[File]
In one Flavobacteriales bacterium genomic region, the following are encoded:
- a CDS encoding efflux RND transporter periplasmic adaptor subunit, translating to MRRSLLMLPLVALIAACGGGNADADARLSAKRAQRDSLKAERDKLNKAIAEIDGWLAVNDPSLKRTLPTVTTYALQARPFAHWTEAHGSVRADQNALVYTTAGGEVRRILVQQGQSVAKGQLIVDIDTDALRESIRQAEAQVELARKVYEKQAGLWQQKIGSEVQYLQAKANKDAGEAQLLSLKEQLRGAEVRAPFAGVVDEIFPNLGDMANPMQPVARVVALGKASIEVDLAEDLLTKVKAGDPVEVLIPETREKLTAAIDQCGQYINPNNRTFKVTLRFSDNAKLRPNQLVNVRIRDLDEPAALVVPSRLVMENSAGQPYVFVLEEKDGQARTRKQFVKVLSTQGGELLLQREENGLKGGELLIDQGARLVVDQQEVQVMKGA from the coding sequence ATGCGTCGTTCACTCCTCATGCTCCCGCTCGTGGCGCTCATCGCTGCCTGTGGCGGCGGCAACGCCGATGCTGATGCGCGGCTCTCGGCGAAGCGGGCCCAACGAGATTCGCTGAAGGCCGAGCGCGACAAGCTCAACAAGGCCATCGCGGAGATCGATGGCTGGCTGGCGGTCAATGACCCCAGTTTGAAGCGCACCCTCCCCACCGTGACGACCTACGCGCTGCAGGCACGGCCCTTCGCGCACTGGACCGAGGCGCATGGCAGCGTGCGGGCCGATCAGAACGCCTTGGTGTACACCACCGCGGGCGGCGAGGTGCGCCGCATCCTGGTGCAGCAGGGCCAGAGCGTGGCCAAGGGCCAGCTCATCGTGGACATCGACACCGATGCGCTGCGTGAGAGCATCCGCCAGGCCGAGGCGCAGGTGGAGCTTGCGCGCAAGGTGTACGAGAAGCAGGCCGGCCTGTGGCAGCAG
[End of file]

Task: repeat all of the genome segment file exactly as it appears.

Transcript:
In one Flavobacteriales bacterium genomic region, the following are encoded:
- a CDS encoding efflux RND transporter periplasmic adaptor subunit, translating to MRRSLLMLPLVALIAACGGGNADADARLSAKRAQRDSLKAERDKLNKAIAEIDGWLAVNDPSLKRTLPTVTTYALQARPFAHWTEAHGSVRADQNALVYTTAGGEVRRILVQQGQSVAKGQLIVDIDTDALRESIRQAEAQVELARKVYEKQAGLWQQKIGSEVQYLQAKANKDAGEAQLLSLKEQLRGAEVRAPFAGVVDEIFPNLGDMANPMQPVARVVALGKASIEVDLAEDLLTKVKAGDPVEVLIPETREKLTAAIDQCGQYINPNNRTFKVTLRFSDNAKLRPNQLVNVRIRDLDEPAALVVPSRLVMENSAGQPYVFVLEEKDGQARTRKQFVKVLSTQGGELLLQREENGLKGGELLIDQGARLVVDQQEVQVMKGA from the coding sequence ATGCGTCGTTCACTCCTCATGCTCCCGCTCGTGGCGCTCATCGCTGCCTGTGGCGGCGGCAACGCCGATGCTGATGCGCGGCTCTCGGCGAAGCGGGCCCAACGAGATTCGCTGAAGGCCGAGCGCGACAAGCTCAACAAGGCCATCGCGGAGATCGATGGCTGGCTGGCGGTCAATGACCCCAGTTTGAAGCGCACCCTCCCCACCGTGACGACCTACGCGCTGCAGGCACGGCCCTTCGCGCACTGGACCGAGGCGCATGGCAGCGTGCGGGCCGATCAGAACGCCTTGGTGTACACCACCGCGGGCGGCGAGGTGCGCCGCATCCTGGTGCAGCAGGGCCAGAGCGTGGCCAAGGGCCAGCTCATCGTGGACATCGACACCGATGCGCTGCGTGAGAGCATCCGCCAGGCCGAGGCGCAGGTGGAGCTTGCGCGCAAGGTGTACGAGAAGCAGGCCGGCCTGTGGCAGCAG